“The next subject of inquiry is, whether there was any other world before the one which now exists; and if so, whether it was such as the present, or somewhat different, or inferior; or whether there was no world at all, but something like that which we understand will be after the end of all things, when the kingdom shall be delivered up to God, even the Father; which nevertheless may have been the end of another world,—of that, namely, after which this world took its beginning; and whether the various lapses of intellectual natures provoked God to produce this diverse and varying condition of the world”

    He also expounds “Little children, we do not yet know what we shall be; but if a revelation be made to us from the Saviour, ye will say, without any doubt, we shall be like Him.” By which expression he points out with the utmost certainty, that not only was the end of all things to be hoped for, which he says was still unknown to him, but also the likeness to God, which will be conferred in proportion to the completeness of our deserts.”
    Again this is something far different from universalism.

    And this lengthy article is from the “Little Kittel”
    “apokatástasis.
    A. apokatástasis in Secular Usage. Found in the NT only in Acts 3:20–21, this word basically means “restoration,” and then has special applications 1. in medicine, 2. in law, and 3. in politics. 4. It is also used in astronomy for the return of the constellations, the shining again of the sun or moon, the restitution of the cosmic cycle, and the periods of the phoenix, with the corresponding ideas of eternal recurrence and new creation (as in Stoicism). 5. It is used, too, of individual souls, e.g., when entering again the cycle of generations, and in the Hermetic writings in connection with the release from matter.
    B. apokatástasis in Judaism. The LXX does not have the term, and it is rare in Judaism with little technical input. Josephus uses it for the return from exile, and Philo for the exodus and mystically for the soul. Surrounding cosmological speculation had hardly any influence.
    C. apokatástasis in the NT. The reference in Acts 3:20–21 is strictly to the restitution of that of which the prophets have spoken, or the establishment of what they have spoken. Grammatically the conversion of persons cannot be intended. The relations of which the prophets spoke are restored to the integrity of creation while their promise is itself fulfilled. The times of refreshing mark the beginning of the transformation through the messianic work of Jesus. The text has no bearing on the question of universalism with which it is often linked. Judaism holds out no such hope, and if Paul stresses the comprehensive work of the second Adam (Rom. 5:18; 1 Cor. 15:22; Col. 1:20) he also says that judgment will have a twofold outcome (Rom. 2:7ff.), while God’s being all in all will be through the overthrow of opposition (1 Cor. 15:25ff.).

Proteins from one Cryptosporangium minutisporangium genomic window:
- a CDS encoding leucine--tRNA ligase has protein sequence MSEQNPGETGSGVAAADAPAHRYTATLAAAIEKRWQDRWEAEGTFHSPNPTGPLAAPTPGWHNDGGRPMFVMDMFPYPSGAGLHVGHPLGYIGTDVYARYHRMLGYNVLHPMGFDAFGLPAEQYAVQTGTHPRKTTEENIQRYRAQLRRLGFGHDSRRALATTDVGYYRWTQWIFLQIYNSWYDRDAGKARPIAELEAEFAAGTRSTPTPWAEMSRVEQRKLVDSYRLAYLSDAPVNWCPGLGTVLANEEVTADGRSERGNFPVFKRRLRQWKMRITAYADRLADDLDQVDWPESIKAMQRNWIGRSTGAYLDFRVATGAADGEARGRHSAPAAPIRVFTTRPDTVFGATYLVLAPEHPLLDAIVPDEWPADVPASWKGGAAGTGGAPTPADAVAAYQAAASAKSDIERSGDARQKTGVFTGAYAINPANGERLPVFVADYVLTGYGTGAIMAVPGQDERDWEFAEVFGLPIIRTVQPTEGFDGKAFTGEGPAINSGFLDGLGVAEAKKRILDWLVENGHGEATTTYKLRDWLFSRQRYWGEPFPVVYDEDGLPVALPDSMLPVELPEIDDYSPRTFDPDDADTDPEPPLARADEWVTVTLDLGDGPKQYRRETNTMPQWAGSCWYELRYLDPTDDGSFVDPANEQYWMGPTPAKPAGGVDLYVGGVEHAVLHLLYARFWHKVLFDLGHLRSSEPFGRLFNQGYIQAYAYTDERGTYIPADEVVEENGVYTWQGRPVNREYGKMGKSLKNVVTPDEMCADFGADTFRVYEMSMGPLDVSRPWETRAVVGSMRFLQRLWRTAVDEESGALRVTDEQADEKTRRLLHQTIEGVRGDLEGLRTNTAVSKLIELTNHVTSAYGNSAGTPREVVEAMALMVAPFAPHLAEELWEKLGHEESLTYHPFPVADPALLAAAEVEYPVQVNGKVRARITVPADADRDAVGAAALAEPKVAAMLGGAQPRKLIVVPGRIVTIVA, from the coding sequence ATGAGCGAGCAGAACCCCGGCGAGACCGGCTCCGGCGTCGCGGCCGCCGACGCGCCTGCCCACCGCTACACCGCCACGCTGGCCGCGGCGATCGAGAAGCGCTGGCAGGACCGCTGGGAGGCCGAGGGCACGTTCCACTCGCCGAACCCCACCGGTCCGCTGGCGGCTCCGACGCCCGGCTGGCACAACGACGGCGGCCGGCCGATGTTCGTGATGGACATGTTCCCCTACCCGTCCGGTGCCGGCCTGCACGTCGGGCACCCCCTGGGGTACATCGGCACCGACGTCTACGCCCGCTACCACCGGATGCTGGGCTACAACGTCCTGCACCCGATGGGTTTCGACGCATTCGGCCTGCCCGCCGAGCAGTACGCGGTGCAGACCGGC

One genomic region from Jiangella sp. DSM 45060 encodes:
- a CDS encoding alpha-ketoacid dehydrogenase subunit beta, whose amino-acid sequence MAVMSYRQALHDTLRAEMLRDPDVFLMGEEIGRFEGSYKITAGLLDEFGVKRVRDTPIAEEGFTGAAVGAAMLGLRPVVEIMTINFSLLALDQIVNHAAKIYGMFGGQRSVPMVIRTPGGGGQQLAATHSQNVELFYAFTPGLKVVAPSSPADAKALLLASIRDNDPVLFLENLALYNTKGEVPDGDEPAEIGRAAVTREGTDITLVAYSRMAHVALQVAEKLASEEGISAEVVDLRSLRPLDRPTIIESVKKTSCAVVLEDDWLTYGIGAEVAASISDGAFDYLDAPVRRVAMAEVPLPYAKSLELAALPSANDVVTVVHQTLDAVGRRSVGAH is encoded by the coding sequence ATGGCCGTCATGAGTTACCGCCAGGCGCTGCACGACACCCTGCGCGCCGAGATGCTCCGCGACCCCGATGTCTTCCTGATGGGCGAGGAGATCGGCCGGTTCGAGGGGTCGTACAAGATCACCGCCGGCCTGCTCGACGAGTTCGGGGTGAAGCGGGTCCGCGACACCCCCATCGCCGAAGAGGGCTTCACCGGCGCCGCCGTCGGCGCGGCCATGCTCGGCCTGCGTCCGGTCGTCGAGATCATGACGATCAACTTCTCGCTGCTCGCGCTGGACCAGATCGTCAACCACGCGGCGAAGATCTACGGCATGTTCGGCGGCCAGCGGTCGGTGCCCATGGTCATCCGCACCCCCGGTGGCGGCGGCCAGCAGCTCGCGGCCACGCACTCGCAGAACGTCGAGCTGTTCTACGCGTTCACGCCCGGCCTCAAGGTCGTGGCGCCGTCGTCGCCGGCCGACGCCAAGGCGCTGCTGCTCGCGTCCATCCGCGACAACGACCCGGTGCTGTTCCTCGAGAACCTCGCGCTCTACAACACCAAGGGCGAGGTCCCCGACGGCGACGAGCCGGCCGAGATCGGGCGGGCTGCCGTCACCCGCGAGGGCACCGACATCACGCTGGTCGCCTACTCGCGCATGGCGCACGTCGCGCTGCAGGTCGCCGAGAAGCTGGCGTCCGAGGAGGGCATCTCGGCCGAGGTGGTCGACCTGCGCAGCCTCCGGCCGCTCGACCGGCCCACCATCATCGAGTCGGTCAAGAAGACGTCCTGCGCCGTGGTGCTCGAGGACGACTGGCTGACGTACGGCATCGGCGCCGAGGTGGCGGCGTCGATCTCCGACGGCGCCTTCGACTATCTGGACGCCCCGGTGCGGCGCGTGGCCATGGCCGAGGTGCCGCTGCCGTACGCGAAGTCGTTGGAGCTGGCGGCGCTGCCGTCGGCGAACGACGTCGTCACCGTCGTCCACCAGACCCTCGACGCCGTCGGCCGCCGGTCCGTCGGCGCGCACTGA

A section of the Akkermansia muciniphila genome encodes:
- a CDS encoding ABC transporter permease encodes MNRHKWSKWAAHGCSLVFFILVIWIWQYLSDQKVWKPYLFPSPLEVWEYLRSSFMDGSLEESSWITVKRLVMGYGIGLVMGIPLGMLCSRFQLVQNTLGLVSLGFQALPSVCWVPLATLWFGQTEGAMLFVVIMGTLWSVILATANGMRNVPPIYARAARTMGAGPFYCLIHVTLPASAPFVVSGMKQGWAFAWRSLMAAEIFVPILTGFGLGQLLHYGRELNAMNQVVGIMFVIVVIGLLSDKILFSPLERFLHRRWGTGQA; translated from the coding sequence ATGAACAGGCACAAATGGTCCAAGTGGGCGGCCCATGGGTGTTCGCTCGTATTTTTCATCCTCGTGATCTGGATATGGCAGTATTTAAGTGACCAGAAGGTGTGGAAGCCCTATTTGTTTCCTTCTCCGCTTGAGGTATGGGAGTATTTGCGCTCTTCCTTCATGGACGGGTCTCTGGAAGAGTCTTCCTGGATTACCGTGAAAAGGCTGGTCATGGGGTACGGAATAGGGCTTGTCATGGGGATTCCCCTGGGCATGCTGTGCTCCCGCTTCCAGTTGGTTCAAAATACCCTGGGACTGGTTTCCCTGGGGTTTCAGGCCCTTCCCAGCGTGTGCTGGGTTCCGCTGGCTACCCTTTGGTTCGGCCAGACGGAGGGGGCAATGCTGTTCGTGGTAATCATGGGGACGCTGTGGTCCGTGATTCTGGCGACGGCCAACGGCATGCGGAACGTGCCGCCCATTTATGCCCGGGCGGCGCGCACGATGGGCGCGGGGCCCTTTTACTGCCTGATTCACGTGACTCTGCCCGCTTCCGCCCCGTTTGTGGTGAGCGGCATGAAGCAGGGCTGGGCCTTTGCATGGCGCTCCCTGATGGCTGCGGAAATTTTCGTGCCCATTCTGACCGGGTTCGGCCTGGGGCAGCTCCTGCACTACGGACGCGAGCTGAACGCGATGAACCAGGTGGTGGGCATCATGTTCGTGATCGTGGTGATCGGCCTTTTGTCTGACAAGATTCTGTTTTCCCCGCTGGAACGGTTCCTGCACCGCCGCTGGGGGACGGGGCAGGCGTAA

D. apokatástasis in the History of the Church. From Origen’s day the word has often been used for the restoration of all created beings. Irenaeus does not take this view, and Clement of Alexandria only hints at it, but Origen equates beginning and end and hence looks for the ultimate removal of all hostility to God, relying mainly on 1 Cor. 15:25ff. and Jn. 17:11 but taking his term from Acts 3:21 in the medical and political senses rather than the astronomical. His followers include many eastern theologians and such westerners as Scotus Erigena, Hans Denck, J. A. Bengel, and F. D. E. Schleiermacher. [A. Oepke, I, 387–93]”

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  89. Ken F (aka Tweed),

    The only statement I am aware of by Augustine (in his later phase when he was “anti-UR”) is referenced here:

    http://www.patheos.com/blogs/unfundamentalistchristians/2017/04/indeed-many-universalism-early-church/

    There is a quote from “Enchiridion” near the beginning.

    I’m uneasy with the term “universalism”, seeing as it is often associated with a wider array of ideas, such as “unitarianism”, that were rejected quite early in the history of Church dogma. There are evangelicals, notably Robin Parry but also others, who are trying to rehabilitate the term and the concept. I tend to find their arguments (aside from the question of the bibical text itself) rather sentimental and not entirely persuasive.

    There are two basic issues that I think need to be considered (DB Hart, in “Moral Implications” does precisely this, though in the opposite order from here) — “can the view be defended from Scripture (or, better if possible, be shown to be demanded by Scripture),” and “is it internally and externally coherent?”

    Regarding the first, my present opinion is that it is not possible to definitively prove a specific view of personal eschatology (regarding those who at death are among the unrighteous; regarding those who are “in Christ”, all points of view agree with the Pauline affirmation that the “just in Christ” shall be raised to incorruptible life). As Brad Jersak has noted in “Her Gates Will Never be Shut”, the biblical data is “polyphonic”. This makes it easy for advocates to “prove” the views they favor by selecting the texts that make their preferred points. But it is hard to “pack all the evidence in” (to borrow a helpful phrase from NT Wright).

    I’m personally agnostic, though I think that of the 3 major alternatives, “conditional immortality/annihilationism” and “universal reconciliation” are more abundantly attested in the Biblical text than is the present majority view of “infernalism”. This, BTW, doesn’t mean that infernalism is not true, only that IMO it is not provable from Scripture.